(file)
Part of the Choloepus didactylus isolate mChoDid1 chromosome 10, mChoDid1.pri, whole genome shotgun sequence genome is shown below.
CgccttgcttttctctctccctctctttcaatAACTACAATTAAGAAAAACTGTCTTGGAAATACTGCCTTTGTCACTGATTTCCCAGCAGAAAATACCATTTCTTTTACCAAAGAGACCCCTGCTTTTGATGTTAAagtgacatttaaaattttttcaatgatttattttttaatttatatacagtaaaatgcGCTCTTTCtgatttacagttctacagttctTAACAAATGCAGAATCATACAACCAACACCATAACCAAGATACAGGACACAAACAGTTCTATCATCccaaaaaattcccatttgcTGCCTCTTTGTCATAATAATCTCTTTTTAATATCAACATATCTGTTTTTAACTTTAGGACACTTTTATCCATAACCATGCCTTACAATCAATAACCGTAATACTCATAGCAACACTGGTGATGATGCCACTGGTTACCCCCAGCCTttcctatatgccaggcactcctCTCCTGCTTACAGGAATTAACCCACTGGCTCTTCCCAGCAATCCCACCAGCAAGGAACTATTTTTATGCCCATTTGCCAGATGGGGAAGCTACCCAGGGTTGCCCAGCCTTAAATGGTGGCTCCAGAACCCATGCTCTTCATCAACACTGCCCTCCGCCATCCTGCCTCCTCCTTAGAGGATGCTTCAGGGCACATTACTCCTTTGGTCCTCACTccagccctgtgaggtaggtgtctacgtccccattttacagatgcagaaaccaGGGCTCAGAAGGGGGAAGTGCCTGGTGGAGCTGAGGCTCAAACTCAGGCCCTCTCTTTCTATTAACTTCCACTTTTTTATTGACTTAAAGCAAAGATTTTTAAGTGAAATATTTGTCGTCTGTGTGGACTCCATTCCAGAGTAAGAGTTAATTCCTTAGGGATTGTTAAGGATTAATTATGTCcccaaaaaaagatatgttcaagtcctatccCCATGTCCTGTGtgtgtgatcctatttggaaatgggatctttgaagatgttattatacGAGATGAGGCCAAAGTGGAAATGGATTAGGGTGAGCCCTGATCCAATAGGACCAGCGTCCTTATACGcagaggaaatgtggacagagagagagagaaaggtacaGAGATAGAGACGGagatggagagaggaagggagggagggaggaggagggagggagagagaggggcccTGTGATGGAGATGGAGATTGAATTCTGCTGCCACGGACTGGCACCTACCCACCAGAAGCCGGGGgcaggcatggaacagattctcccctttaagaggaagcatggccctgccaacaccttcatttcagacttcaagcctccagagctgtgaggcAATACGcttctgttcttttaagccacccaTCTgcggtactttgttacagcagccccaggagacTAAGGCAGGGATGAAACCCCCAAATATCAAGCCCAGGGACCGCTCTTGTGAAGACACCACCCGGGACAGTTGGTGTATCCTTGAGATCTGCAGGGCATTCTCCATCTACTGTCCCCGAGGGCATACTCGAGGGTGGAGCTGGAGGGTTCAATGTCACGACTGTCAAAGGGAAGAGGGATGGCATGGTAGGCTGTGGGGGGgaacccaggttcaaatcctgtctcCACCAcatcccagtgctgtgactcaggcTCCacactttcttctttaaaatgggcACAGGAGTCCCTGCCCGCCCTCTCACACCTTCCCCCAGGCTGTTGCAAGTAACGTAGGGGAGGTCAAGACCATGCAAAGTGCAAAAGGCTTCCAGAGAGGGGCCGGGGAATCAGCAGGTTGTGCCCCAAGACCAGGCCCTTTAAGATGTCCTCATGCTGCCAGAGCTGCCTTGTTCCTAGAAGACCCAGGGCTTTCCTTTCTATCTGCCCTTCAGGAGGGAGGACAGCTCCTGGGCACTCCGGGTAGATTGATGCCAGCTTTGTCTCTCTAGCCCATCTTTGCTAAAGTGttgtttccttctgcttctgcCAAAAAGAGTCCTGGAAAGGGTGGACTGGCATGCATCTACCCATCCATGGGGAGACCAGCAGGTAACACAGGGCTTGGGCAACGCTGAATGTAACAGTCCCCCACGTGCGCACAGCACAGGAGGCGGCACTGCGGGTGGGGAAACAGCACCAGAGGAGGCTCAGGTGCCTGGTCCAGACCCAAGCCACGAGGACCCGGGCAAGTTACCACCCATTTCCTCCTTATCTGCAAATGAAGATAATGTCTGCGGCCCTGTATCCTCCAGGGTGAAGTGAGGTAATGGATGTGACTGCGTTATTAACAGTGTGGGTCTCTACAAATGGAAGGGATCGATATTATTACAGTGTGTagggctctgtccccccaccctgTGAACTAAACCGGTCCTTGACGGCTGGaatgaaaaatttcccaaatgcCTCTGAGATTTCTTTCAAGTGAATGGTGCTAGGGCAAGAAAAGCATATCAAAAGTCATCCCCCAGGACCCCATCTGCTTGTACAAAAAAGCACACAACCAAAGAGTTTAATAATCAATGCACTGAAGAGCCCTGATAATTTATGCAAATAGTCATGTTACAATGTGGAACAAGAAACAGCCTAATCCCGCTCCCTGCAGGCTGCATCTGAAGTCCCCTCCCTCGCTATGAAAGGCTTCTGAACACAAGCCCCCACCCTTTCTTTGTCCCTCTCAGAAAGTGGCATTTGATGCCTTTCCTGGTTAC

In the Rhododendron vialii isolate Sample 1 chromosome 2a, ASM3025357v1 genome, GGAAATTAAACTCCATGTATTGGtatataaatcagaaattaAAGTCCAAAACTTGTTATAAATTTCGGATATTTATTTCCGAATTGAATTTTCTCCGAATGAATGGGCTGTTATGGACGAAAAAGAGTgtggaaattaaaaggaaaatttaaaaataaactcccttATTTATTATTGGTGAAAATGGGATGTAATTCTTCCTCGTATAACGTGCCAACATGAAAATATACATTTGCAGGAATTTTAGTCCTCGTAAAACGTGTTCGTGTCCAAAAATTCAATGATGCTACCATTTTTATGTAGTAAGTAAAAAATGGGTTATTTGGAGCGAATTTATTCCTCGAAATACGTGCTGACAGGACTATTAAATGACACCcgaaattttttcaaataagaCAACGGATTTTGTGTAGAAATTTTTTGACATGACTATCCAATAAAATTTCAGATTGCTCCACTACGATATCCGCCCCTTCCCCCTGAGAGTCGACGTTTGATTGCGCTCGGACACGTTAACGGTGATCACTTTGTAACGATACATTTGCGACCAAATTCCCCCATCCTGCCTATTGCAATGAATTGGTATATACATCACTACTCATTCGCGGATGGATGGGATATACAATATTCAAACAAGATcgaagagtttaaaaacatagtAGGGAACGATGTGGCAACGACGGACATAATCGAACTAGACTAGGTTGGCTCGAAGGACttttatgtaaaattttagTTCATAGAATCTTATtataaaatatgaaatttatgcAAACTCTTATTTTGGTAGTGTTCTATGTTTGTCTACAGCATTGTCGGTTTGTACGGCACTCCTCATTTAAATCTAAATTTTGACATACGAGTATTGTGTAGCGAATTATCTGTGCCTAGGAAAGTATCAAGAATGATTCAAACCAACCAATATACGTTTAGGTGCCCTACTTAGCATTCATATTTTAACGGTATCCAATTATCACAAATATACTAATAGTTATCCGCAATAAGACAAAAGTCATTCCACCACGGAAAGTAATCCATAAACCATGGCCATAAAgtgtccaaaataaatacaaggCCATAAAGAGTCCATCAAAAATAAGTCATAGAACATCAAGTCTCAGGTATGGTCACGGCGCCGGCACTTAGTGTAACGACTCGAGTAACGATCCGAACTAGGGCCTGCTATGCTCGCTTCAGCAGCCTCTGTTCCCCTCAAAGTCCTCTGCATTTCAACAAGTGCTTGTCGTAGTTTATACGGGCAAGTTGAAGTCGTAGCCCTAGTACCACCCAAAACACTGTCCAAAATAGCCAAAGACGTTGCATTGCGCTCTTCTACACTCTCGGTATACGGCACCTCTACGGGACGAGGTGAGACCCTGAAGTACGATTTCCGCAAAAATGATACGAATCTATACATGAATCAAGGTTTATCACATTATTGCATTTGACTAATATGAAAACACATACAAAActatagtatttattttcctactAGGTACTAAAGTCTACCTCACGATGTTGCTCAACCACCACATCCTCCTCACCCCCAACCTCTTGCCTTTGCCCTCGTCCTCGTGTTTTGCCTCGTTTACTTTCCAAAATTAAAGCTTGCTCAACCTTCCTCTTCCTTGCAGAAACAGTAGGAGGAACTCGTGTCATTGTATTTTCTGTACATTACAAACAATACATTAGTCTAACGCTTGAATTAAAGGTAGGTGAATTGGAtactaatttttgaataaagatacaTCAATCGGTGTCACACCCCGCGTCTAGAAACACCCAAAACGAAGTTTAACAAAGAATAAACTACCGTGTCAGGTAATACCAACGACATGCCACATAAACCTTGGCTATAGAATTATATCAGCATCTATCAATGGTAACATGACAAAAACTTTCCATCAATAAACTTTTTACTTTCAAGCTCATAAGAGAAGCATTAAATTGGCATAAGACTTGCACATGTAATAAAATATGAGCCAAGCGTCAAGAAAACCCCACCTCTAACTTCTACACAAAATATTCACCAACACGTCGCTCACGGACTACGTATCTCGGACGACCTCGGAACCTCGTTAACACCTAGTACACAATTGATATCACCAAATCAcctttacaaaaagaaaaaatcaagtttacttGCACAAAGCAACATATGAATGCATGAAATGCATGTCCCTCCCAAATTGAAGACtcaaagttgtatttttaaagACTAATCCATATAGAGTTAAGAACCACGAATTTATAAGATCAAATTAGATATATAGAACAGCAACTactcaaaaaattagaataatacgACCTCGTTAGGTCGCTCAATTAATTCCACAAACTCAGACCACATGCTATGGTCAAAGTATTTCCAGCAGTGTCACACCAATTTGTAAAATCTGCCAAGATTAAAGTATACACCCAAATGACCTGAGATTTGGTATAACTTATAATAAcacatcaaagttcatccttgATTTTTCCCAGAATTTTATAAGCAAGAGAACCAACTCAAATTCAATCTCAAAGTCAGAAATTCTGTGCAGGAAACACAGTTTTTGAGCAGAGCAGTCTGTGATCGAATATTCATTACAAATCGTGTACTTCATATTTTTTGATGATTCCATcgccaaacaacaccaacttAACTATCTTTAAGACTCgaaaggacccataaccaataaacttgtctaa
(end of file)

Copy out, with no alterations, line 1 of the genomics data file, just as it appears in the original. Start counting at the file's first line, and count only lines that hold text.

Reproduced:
Part of the Choloepus didactylus isolate mChoDid1 chromosome 10, mChoDid1.pri, whole genome shotgun sequence genome is shown below.